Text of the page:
|Publication number||US7376446 B2|
|Application number||US 11/175,640|
|Publication date||May 20, 2008|
|Filing date||Jul 6, 2005|
|Priority date||Jul 15, 2004|
|Also published as||US20060014568|
|Publication number||11175640, 175640, US 7376446 B2, US 7376446B2, US-B2-7376446, US7376446 B2, US7376446B2|
|Original Assignee||Nokia Siemens Networks Gmbh & Co. Kg|
|Export Citation||BiBTeX, EndNote, RefMan|
|Patent Citations (7), Referenced by (5), Classifications (11), Legal Events (4)|
|External Links: USPTO, USPTO Assignment, Espacenet|
The present invention is a continuation of U.S. Provisional Patent Application Ser. No. 60/588,277, entitled “System and Method for Adding Carriers to a Basestation” to Udo Licht, filed Jul. 15, 2004 and assigned to the assignee of the present invention.
1. Field of the Invention
The present invention is related to mobile communications and, more particularly, to increasing existing base station capacity without requiring additional antennas.
2. Background Description
Wireless communication systems, such as those supporting Global System for Mobile Communication (GSM), Time Division Multiple Access (TDMA) and Code Division Multiple Access (CDMA) technologies, are characterized by cells or cell sectors with a base transceiver station (BTS) in each. Each BTS, also commonly referred to simply as a “base station,” has one or more antennas to support wireless communications with local mobile units, each on a corresponding one of a given number (X) of carriers. Typically, any of the base station antennas can handle mobile units on any of the X carriers. At the antenna and between the particular mobile unit and the antenna, downlink or transmit signals (Tx) are duplexed with uplink or receive signals (Rx) to share a common carrier frequency. A duplexer in the base station separates/combines the channel signals, essentially blocking the outgoing or downlink transmit signal to prevent it from returning to a connected receiver at the incoming or uplink side.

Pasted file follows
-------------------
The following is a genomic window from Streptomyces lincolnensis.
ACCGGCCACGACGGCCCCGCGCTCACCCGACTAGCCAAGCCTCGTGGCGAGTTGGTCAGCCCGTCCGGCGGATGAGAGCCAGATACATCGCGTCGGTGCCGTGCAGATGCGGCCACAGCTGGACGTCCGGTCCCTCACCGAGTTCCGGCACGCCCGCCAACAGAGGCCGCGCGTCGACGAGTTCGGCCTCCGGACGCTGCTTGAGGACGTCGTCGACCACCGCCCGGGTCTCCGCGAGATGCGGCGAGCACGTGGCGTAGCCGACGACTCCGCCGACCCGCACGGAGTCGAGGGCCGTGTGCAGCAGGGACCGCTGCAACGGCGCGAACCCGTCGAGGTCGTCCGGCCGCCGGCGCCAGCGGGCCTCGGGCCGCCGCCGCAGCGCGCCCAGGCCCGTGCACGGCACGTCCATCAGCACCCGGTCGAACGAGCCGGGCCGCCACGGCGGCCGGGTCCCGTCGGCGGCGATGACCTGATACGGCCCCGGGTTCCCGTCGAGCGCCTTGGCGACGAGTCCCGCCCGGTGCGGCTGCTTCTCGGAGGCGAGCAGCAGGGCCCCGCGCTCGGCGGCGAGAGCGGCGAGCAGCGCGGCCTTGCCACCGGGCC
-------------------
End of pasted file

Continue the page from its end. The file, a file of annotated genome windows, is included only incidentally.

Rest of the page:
As cell phone technology has become more popular, the number of mobile units in use at any one time has increased proportionately. Thus, the number of mobile units that each base station must handle simultaneously has correspondingly increased. However, keeping pace with this ever-increasing demand has been difficult and very expensive.
If space is available and local authorities are amenable, the most straightforward way to increase wireless network capacity is simply to add more antennas, either by adding more base stations or by adding antennas to existing base stations. Each additional antenna increases the number of carriers available for the base station and, correspondingly, the number of mobile units the base station can handle. However, even with community approval, this is very expensive.